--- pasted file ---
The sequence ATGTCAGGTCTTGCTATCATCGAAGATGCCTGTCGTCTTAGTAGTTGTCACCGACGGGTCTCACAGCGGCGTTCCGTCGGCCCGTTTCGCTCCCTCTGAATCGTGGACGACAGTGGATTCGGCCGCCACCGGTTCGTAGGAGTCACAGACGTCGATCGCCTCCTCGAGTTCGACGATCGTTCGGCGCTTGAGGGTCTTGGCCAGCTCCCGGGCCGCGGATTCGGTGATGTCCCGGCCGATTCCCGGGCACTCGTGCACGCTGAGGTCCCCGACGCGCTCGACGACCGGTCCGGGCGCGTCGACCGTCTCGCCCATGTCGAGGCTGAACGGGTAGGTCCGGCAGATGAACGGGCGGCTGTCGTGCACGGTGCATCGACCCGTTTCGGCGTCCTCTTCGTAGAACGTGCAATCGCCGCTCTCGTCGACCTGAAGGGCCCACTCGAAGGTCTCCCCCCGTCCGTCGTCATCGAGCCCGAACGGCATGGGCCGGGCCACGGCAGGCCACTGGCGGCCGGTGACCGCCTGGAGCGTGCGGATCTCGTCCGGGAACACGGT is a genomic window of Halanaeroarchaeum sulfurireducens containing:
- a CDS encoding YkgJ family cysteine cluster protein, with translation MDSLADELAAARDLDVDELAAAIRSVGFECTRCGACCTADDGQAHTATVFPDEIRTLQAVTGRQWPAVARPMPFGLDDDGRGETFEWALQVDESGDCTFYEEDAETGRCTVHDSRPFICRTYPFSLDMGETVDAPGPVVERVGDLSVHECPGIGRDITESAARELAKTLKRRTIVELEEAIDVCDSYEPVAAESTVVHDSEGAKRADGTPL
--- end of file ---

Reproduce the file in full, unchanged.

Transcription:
The sequence ATGTCAGGTCTTGCTATCATCGAAGATGCCTGTCGTCTTAGTAGTTGTCACCGACGGGTCTCACAGCGGCGTTCCGTCGGCCCGTTTCGCTCCCTCTGAATCGTGGACGACAGTGGATTCGGCCGCCACCGGTTCGTAGGAGTCACAGACGTCGATCGCCTCCTCGAGTTCGACGATCGTTCGGCGCTTGAGGGTCTTGGCCAGCTCCCGGGCCGCGGATTCGGTGATGTCCCGGCCGATTCCCGGGCACTCGTGCACGCTGAGGTCCCCGACGCGCTCGACGACCGGTCCGGGCGCGTCGACCGTCTCGCCCATGTCGAGGCTGAACGGGTAGGTCCGGCAGATGAACGGGCGGCTGTCGTGCACGGTGCATCGACCCGTTTCGGCGTCCTCTTCGTAGAACGTGCAATCGCCGCTCTCGTCGACCTGAAGGGCCCACTCGAAGGTCTCCCCCCGTCCGTCGTCATCGAGCCCGAACGGCATGGGCCGGGCCACGGCAGGCCACTGGCGGCCGGTGACCGCCTGGAGCGTGCGGATCTCGTCCGGGAACACGGT is a genomic window of Halanaeroarchaeum sulfurireducens containing:
- a CDS encoding YkgJ family cysteine cluster protein, with translation MDSLADELAAARDLDVDELAAAIRSVGFECTRCGACCTADDGQAHTATVFPDEIRTLQAVTGRQWPAVARPMPFGLDDDGRGETFEWALQVDESGDCTFYEEDAETGRCTVHDSRPFICRTYPFSLDMGETVDAPGPVVERVGDLSVHECPGIGRDITESAARELAKTLKRRTIVELEEAIDVCDSYEPVAAESTVVHDSEGAKRADGTPL